Response to ciclosporin treatment in Ethiopian and Nepali patients with severe leprosy Type 1 reactions

Marlowe, S.N.S., Leekassa, R., Bizuneh, E., Knuutilla, J., Ale, P., Bhattarai, B., Sigdel, H., Anderson, A., Nicholls, P.G., Johnston, A., Holt, D. and Lockwood, D.N.J. (2007) Response to ciclosporin treatment in Ethiopian and Nepali patients with severe leprosy Type 1 reactions Transactions of the Royal Society of Tropical Medicine and Hygiene, 101, (10), pp. 1004-1012. (doi:10.1016/j.trstmh.2006.11.010).


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Leprosy type 1 reactions (T1R) are immune-mediated events with inflammation of peripheral nerves and skin. We report the clinical outcomes of a closely monitored open prospective trial in which eight Nepali and 33 Ethiopian patients with T1Rs were treated with an Indian generic formulation of ciclosporin (Cn; 5–7.5 mg/kg/day) for 12 weeks and followed up for 24 weeks after starting treatment. Outcomes were measured using a clinical severity score. Among the Nepalis, 75–100% improved in all acute clinical parameters; 67–100% patients maintained improvement, except for those with acute sensory nerve impairment among whom 67% relapsed after stopping treatment. The skin lesions of all Ethiopians on 5 mg/kg/day of Cn improved and 50–60% had peripheral nerve function improvement. Most Ethiopians needed a higher dose of Cn to improve nerve impairment and neuritis, and 50–78% of them developed worse clinical severity scores when Cn was stopped. Four Ethiopians and two Nepalis developed elevated serum creatinine levels on 7.5 mg/kg/day Cn, and three (9%) Ethiopians developed treatable hypertension. This suggests that Cn monotherapy is an effective treatment for severe T1R with few adverse effects. A dose of 5 mg/kg/day seems efficacious in Nepalis, but a higher dose may be required in Ethiopian patients.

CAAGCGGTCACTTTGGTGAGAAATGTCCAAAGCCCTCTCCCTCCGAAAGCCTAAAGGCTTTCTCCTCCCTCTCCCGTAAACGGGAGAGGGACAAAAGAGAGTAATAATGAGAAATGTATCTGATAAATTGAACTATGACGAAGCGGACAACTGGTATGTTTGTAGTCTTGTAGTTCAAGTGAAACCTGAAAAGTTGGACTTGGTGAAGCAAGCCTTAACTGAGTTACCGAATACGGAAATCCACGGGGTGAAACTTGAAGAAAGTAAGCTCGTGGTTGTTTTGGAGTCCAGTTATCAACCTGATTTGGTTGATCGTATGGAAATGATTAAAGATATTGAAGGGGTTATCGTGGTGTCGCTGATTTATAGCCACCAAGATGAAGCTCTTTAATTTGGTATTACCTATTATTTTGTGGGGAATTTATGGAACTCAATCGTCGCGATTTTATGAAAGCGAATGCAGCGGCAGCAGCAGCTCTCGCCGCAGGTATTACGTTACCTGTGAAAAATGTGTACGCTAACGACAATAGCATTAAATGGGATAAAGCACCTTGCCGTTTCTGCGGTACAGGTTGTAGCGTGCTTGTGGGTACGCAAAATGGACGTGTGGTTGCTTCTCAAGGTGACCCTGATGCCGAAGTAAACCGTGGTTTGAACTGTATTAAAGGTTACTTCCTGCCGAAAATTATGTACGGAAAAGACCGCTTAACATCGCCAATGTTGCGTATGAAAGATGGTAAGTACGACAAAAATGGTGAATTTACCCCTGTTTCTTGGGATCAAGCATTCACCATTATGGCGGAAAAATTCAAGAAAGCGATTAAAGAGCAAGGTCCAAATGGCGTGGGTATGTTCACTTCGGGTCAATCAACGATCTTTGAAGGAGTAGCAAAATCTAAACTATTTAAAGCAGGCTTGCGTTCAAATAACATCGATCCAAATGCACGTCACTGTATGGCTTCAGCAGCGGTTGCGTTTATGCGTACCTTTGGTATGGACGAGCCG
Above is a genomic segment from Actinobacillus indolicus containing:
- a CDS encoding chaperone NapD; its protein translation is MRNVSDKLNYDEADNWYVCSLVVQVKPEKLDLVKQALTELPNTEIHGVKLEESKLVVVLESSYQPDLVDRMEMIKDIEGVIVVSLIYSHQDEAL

Item Type: Article
Digital Object Identifier (DOI): doi:10.1016/j.trstmh.2006.11.010
ISSNs: 0035-9203 (print)
Keywords: leprosy, ciclosporin, reversal reaction, treatment outcome, Ethiopia, Nepal

ePrint ID: 59017
Date :
Date Event
October 2007Published
Date Deposited: 21 Aug 2008
Last Modified: 16 Apr 2017 17:35
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